Thursday 30 September 20217pm BST / 11am PDT
At the end of the first world war, the German doctor Hans Prinzhorn began building a collection of art by psychiatric patients. The raw and powerful art would inspire a generation of modernist greats, including: Max Ernst, Paul Klee, Salvador Dali and André Breton. However, by the 1930s Prinzhorn’s artist-patients and their creations had attracted the attention of Hitler.
Famously rejected from art school, Adolf Hitler saw modernism’s interest in madness as a threat. Once in power, he ordered modernist art to be stripped from German galleries and publicly shamed alongside examples of Prinzhorn’s collection, in exhibitions of ‘degenerate’ art.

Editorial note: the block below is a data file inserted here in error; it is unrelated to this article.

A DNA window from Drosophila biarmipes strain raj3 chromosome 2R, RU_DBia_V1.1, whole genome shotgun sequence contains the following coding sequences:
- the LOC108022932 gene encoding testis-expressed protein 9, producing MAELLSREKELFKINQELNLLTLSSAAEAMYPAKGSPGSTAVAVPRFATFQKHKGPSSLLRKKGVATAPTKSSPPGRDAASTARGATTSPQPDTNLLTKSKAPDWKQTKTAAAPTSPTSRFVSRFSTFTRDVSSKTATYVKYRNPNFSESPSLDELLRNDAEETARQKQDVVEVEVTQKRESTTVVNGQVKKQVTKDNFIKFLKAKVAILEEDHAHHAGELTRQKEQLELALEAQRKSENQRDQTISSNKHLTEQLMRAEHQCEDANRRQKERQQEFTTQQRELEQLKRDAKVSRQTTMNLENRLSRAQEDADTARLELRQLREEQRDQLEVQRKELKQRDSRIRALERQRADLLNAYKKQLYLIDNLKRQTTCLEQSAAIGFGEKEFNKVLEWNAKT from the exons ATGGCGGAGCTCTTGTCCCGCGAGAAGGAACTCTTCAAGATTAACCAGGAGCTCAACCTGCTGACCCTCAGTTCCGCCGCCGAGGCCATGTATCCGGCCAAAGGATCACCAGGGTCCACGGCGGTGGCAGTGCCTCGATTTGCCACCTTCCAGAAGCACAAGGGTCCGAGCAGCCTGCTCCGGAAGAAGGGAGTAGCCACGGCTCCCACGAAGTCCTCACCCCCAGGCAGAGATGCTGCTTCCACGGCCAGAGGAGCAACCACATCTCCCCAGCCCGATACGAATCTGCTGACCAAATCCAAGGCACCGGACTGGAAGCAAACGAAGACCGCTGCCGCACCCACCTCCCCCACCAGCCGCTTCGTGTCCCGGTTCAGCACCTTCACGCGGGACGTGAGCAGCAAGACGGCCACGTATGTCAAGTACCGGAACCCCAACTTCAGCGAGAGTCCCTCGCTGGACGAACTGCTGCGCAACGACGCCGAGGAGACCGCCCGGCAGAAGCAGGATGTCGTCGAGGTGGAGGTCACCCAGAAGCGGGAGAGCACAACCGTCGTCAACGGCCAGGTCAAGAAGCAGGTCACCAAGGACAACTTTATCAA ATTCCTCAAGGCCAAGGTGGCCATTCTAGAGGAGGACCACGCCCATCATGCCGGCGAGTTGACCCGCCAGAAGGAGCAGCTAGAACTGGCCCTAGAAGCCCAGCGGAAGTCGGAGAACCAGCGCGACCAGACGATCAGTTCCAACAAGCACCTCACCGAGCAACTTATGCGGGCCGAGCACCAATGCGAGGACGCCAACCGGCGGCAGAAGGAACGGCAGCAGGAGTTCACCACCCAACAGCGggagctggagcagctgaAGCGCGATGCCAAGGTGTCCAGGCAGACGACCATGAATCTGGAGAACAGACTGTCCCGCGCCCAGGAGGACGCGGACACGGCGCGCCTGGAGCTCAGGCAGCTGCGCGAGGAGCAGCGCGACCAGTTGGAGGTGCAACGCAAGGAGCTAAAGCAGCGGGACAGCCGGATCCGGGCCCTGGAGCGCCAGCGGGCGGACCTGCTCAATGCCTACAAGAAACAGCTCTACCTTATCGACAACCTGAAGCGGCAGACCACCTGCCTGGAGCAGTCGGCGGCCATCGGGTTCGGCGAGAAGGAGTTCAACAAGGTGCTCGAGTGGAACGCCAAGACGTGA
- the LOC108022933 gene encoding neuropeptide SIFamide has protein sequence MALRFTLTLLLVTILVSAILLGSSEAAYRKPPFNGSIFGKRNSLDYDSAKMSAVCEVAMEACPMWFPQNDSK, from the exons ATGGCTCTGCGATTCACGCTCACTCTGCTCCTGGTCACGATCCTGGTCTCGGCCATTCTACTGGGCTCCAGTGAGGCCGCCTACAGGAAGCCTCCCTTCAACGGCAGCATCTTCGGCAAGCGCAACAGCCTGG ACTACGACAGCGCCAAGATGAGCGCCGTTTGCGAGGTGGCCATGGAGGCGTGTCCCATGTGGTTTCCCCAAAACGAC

This was the curtain-raiser to a programme of mass-killing against ‘degenerate’ humans. By 1941, 70,000 psychiatric patients had been exterminated in a campaign that served as a prototype for the Final Solution.
Charlie joins Libreria to discuss this astonishing story of a culture war that paved the way for Hitler’s first mass-murder programme.
About the author:
Charlie English is a former journalist for The Guardian. A fellow of the Royal Geographical Society and the author of books, The Book Smugglers of Timbuktu and The Snow Tourist.